Question: What Was the First Car You Thought Was the Coolest Thing Ever?

question what was the first car you thought was the coolest thing ever

Many of our readers have some interesting first-car-ride memories, but most of us had no personal choice in the matter. At some point after your very earliest hazy memory of being in a moving steel room on wheels, however, you remember the first car that made you do a double-take and say the little-kid equivalent of “Damn! Look at that thing!” In my case, this car was a thing, and I mean that literally; the Volkswagen Thing first appeared on California streets when I was six years old, and I was utterly hypnotized by the weird boxy car that looked something like an Apollo Lunar Rover.

Yes, the Thing looked like a car designed by a six-year-old, and that probably explains its appeal to me at the time. Sort of an embarrassing choice of First Intolerably Cool Car (though at the time I thought my parents’ Fiat 128s were the coolest-sounding cars ever), and I sort of wish for a time machine that would let me go back and point my six-year-old self in the direction of the Mazda Cosmo Sport 110. Can’t change the past, though, and I still think the Thing looks cool (though I’d sooner drive a ’79 Olds Starfire Firenza than spend every weekend adjusting the valves on a rust-happy Malaise rättleträp based on a 75-year-old military-vehicle design). So, what’s the car that first made your jaw drop?

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  • Otter Otter on May 29, 2012

    Porsche 911. I don't know how or why - Latin America in the mid 70s was not exactly a population center for 911s - but I do remember that I had a 1/24 die-cast model of a 'cucumber sandwich' German police 911 when I was two, and that I wanted to 'save my pennies and buy a Porsche' by my fourth birthday.

  • 300zx_guy 300zx_guy on May 31, 2012

    The earliest car that made an impression on me was my Dad's 1973 Cadillac Eldorado coupe, gunmetal grey with white and black houndstooth patterned upholstery. That car was AWESOME. I still think of it whenever I see anything with a houndstooth pattern! Of course I had a couple of Countach posters in my room, as someone else mentioned that was the epitome of exotic cardom at the time. Other cars I remember liking were the Jaguar XJ-S, and my Dad and I both admired the Mercedes SEC.

  • SCE to AUX It's not really a total re-badge since some of the body parts are unique, and the interiors are quite different.As I mentioned the other day, the Tonale has a terrible name and a dim future.As for the Alfa team - guess what, this is how corporate ownership works. You are part of Stellantis partly because you're not viable as a standalone business, and then your overlords decide what's shared among the products.By the way: That Uconnect infotainment system found in Alfas was originally a Chrysler product... you're welcome.
  • Kurkosdr Someone should tell the Alfa Romeo people that they are a badge owned by a French company now.The main reason PSA bought FiatChrysler is that PSA has the technology to enter the luxury market but customers don't want a French luxury car for psychological/mindshare reasons. FiatChrysler has the opposite problem: they have lots of still-respected brands but not always the technology to make good cars. Not to say that if FCA has a good platform, it won't be used in a PSA car.In other words, if those Alfa Romeo buds think that they will remain a silo with their own bespoke platforms and exclusive sheet metal, they are in for a shock. This is just the start.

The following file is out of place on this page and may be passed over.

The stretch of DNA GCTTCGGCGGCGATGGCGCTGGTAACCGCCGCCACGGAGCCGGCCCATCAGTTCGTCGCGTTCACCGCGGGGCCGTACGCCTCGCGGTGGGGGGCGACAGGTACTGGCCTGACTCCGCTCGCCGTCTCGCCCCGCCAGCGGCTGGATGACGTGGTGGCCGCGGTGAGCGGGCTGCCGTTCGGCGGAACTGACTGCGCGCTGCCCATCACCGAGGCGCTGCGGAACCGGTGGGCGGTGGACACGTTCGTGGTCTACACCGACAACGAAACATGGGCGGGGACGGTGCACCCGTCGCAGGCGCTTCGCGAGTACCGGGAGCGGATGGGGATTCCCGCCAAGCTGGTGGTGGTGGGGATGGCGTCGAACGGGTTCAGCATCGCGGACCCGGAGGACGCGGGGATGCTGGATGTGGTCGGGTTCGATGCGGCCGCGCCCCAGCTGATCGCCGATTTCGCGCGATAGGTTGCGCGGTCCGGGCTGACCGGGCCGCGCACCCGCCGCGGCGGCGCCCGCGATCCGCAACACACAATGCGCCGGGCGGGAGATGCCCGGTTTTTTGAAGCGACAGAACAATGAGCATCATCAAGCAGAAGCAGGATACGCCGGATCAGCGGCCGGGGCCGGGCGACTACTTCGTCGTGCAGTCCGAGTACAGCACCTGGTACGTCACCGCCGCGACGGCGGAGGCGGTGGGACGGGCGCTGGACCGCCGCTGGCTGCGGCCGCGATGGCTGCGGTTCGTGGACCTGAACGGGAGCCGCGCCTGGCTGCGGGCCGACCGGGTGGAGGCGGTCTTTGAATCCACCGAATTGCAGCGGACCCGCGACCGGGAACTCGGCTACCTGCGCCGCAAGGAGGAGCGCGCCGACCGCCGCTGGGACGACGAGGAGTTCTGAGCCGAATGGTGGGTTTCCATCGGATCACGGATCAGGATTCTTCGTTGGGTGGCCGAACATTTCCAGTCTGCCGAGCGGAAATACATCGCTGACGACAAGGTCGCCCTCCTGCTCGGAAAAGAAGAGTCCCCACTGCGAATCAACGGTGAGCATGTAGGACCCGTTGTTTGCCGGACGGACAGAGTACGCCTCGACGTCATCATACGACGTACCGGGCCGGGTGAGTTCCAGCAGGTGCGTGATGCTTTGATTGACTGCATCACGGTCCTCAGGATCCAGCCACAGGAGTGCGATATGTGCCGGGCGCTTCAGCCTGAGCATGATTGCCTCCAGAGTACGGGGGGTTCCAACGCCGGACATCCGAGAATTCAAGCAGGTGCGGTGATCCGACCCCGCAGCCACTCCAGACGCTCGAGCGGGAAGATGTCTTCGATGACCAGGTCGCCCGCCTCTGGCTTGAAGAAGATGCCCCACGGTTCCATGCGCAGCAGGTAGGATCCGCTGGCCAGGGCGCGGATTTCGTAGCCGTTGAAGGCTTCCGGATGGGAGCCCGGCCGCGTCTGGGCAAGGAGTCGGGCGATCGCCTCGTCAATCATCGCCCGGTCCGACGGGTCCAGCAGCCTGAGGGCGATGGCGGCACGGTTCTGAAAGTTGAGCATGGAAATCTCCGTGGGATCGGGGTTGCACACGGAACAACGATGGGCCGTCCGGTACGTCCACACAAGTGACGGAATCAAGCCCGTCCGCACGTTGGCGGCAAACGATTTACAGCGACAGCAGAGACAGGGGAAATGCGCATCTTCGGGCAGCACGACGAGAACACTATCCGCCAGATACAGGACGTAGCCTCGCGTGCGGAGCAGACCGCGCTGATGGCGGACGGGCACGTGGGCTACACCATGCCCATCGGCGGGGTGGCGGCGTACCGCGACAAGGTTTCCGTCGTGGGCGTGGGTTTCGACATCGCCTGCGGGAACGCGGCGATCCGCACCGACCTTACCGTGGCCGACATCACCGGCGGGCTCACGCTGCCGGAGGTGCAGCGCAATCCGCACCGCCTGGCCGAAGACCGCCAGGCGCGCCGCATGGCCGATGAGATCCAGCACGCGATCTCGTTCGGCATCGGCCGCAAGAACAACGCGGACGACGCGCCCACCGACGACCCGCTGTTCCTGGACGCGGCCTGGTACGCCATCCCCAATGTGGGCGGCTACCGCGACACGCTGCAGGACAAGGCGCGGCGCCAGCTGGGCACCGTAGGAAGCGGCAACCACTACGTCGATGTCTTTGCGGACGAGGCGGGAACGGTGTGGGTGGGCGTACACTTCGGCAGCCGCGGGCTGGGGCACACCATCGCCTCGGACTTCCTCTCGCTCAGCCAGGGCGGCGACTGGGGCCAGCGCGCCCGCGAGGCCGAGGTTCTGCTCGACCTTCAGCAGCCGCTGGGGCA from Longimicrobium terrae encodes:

• Arthur Dailey For the Hornet less expensive interior materials/finishings, decontent just a little, build it in North America and sell it for less and everyone should be happy with both the Dodge and the Alfa.
  • Bunkie I so wanted to love this car back in the day. At the time I owned a GT6+ and I was looking for something more modern. But, as they say, this car had *issues*. The first of which was the very high price premium for the V8. It was a several thousand dollar premium over the TR-7. The second was the absolutely awful fuel economy. That put me off the car and I bought a new RX-7 which, despite the thirsty rotary, still got better mileage and didn’t require premium fuel. I guess I wasn’t the only one who had this reaction because, two years later, I test-drove a leftover that had a $2,000 price cut. I don’t remember being impressed, the RX-7 had spoiled me with how easy it was to own. The TR-8 didn’t feel quick to me and it felt heavy. The first-gen RX was more in line with the idea of a light car that punched above its weight. I parted ways with both the GT6+ and the RX7 and, to this day, I miss them both.
  • Fred Where you going to build it? Even in Texas near Cat Springs they wanted to put up a country club for sport cars. People complained, mostly rich people who had weekend hobby farms. They said the noise would scare their cows. So they ended up in Dickinson, where they were more eager for development of any kind.
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